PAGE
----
Andrew Taylor – Your Invisible Mentor
I am interested in ancient wisdom and constantly looking for books written centuries ago to explore my idea that we can use yesterday’s concepts to solve today’s problems. I wanted a source where an author distilled the works of others. And that’s why I bought and read Books That Changed The World: The 50 Most Influential Books in Human History by Andrew Taylor. I appreciate that most of the books he focused on were published over five decades ago – only three books were written less that five decades ago: Silent Spring (1962), Quotations from Chairman Mao Tse-tung (Chairman Mao’s Little Red Book) (1964), and Harry Potter and the Philosopher’s Stone
(1997). And the earliest work is The Iliad (8th Century BC).
Andrew Taylor introduces readers to many books that they probably would not know about. In Books That Changed The World, he presents a summary of the work he is discussing, but he also talks about other major works by the author, who influenced them, what was happening in society when the book was written, in other words he provides context for the book. After reading the summaries you can easily determine which book you’d actually want to read, and for me that was very important. And in many of the works presented, if you are paying attention, you discover new processes and systems that you can use in your life.
In How to Read a Book (A Touchstone book), Mortimer Adler says there are three reasons to read a book: for entertainment, information and to further knowledge. I had two objectives for reading Books That Changed the World, for information and to further my knowledge, and I was not disappointed. If you haven’t done so already, please read yesterday’s post, Three Steps to Claim Legitimacy for Your Work which uses this book to demonstrate a point.
I was surprised to find The Telephone Directory (1878) included among the 50 books, but after you read the summary you clearly understand why. “The telephone also created an occasion for the technology of communication to join with a much old[er] technology – print. Subscribers to the new telephone services needed to know how to contact other subscribers – otherwise the new invention would be little more than a toy. Hence the publication of the first telephone directory, called simply The Telephone Directory [by New Haven District Telephone Company].”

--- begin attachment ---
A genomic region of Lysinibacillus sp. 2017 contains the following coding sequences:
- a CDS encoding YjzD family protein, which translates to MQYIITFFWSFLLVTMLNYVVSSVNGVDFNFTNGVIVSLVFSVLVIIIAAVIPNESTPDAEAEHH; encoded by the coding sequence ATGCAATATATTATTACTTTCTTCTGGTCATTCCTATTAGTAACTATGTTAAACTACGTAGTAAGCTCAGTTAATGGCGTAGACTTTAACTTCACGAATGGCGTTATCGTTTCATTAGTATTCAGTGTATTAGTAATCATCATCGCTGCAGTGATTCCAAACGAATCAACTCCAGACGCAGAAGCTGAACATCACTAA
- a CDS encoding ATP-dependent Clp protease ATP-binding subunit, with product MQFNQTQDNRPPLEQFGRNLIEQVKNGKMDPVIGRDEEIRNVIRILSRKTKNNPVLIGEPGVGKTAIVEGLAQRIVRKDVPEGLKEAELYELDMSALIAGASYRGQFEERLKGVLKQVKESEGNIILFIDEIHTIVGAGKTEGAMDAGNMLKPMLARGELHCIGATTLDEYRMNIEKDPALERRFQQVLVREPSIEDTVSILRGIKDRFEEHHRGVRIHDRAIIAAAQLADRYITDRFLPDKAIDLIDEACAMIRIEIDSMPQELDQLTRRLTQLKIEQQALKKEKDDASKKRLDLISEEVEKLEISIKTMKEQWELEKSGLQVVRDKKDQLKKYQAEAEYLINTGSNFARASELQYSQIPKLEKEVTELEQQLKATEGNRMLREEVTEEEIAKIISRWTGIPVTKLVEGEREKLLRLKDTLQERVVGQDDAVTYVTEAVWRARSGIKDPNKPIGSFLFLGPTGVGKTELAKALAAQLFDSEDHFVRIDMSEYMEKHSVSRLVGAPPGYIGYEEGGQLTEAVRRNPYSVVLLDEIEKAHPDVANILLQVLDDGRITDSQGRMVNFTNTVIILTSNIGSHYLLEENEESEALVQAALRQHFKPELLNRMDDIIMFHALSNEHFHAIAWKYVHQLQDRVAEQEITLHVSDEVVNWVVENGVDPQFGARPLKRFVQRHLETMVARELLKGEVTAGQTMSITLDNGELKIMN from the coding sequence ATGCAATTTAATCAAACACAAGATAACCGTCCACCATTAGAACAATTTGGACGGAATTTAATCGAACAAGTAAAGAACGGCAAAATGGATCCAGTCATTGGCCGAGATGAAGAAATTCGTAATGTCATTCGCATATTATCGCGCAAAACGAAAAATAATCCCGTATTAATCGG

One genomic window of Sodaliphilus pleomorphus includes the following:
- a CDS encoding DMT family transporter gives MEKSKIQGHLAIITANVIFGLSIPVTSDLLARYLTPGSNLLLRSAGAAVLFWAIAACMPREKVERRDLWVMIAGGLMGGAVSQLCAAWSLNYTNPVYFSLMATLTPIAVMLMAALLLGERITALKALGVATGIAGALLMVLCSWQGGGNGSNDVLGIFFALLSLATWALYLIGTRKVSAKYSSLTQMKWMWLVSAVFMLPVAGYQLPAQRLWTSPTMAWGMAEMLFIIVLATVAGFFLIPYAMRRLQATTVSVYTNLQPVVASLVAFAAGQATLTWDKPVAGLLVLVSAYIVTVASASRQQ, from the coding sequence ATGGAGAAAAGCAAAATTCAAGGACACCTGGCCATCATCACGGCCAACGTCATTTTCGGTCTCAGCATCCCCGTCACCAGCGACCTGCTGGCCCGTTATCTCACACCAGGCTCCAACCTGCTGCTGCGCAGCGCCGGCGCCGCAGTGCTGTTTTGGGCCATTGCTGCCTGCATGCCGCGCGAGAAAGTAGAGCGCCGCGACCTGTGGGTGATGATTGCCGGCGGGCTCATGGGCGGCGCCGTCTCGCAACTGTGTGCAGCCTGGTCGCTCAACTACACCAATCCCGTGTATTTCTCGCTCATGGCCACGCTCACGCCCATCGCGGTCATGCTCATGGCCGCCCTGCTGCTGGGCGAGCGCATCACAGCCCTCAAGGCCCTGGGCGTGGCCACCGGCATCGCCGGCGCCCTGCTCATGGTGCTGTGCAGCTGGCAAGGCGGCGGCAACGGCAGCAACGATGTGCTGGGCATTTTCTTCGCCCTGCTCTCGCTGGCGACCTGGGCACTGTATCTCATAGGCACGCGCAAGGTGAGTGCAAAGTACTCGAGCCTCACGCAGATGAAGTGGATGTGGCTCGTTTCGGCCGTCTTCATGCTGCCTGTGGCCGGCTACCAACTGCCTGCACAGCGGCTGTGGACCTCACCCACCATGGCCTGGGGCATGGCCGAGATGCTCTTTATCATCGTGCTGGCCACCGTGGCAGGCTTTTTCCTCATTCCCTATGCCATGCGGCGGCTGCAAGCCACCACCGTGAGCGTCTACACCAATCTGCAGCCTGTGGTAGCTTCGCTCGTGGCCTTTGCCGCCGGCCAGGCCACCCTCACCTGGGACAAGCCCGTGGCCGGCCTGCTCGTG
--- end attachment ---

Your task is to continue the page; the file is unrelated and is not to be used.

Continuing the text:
I enjoyed reading, and really appreciated Books That Changed The World because I learned who introduced or legitimized the fields of history, geography, medicine and so on and it was nice to be in-the-know with classics such as Canterbury Tales, Madame Bovary, Moby Dick… Based on what I learned after reading Books That Changed The World, some of the books I plan to scan or read (some of them are too long to read) are:
- The Histories, Herodotus (5th Century BC)
- Odes (The Odes and Carmen Saeculare of Horace), Horace (23 – 13 BC)
- Geographia, Ptolemy (C.AD 100 – 170)
- Canon of Medicine, Avicenna (1025)
- Don Quixote, Miguel de Cervantes (1605 – 15)
- Dialogue Concerning the Two Chief World Systems, Galileo Galilei (1632)
- Moby Dick; Or The Whale, Herman Melville (1851)
- Madame Bovary, Gustave Flaubert (1857)
- The General Theory of Employment, Interest and Money, John Maynard Keynes (1936)
I recommend Books That Changed The World: The 50 Most Influential Books in Human History by Andrew Taylor. Let’s keep the conversation flowing, please let me know your thoughts in the comments section below. All book links are affiliate links